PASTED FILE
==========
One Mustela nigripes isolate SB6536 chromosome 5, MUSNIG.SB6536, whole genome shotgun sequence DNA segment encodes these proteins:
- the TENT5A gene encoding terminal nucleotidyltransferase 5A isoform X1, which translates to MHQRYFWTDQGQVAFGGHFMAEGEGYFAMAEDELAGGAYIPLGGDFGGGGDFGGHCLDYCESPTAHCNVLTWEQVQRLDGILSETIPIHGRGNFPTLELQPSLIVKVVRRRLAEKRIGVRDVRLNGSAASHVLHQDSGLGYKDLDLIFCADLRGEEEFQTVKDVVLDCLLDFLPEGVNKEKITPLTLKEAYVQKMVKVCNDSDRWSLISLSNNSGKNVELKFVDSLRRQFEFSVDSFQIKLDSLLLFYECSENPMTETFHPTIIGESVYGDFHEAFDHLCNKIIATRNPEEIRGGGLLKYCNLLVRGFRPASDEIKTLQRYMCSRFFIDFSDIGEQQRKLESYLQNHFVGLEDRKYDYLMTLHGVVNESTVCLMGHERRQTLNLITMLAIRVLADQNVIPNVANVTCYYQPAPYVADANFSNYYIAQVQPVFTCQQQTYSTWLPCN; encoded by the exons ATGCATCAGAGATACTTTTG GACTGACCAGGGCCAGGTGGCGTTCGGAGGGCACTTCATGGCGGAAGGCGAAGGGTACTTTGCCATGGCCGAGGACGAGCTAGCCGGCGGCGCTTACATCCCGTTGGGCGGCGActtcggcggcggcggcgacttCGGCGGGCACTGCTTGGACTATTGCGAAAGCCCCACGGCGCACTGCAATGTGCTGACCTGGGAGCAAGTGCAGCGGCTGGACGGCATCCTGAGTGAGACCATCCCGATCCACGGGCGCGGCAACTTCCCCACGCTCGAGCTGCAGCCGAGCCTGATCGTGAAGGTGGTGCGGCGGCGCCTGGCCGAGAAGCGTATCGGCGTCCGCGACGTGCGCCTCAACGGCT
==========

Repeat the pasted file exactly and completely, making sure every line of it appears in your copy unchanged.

One Mustela nigripes isolate SB6536 chromosome 5, MUSNIG.SB6536, whole genome shotgun sequence DNA segment encodes these proteins:
- the TENT5A gene encoding terminal nucleotidyltransferase 5A isoform X1, which translates to MHQRYFWTDQGQVAFGGHFMAEGEGYFAMAEDELAGGAYIPLGGDFGGGGDFGGHCLDYCESPTAHCNVLTWEQVQRLDGILSETIPIHGRGNFPTLELQPSLIVKVVRRRLAEKRIGVRDVRLNGSAASHVLHQDSGLGYKDLDLIFCADLRGEEEFQTVKDVVLDCLLDFLPEGVNKEKITPLTLKEAYVQKMVKVCNDSDRWSLISLSNNSGKNVELKFVDSLRRQFEFSVDSFQIKLDSLLLFYECSENPMTETFHPTIIGESVYGDFHEAFDHLCNKIIATRNPEEIRGGGLLKYCNLLVRGFRPASDEIKTLQRYMCSRFFIDFSDIGEQQRKLESYLQNHFVGLEDRKYDYLMTLHGVVNESTVCLMGHERRQTLNLITMLAIRVLADQNVIPNVANVTCYYQPAPYVADANFSNYYIAQVQPVFTCQQQTYSTWLPCN; encoded by the exons ATGCATCAGAGATACTTTTG GACTGACCAGGGCCAGGTGGCGTTCGGAGGGCACTTCATGGCGGAAGGCGAAGGGTACTTTGCCATGGCCGAGGACGAGCTAGCCGGCGGCGCTTACATCCCGTTGGGCGGCGActtcggcggcggcggcgacttCGGCGGGCACTGCTTGGACTATTGCGAAAGCCCCACGGCGCACTGCAATGTGCTGACCTGGGAGCAAGTGCAGCGGCTGGACGGCATCCTGAGTGAGACCATCCCGATCCACGGGCGCGGCAACTTCCCCACGCTCGAGCTGCAGCCGAGCCTGATCGTGAAGGTGGTGCGGCGGCGCCTGGCCGAGAAGCGTATCGGCGTCCGCGACGTGCGCCTCAACGGCT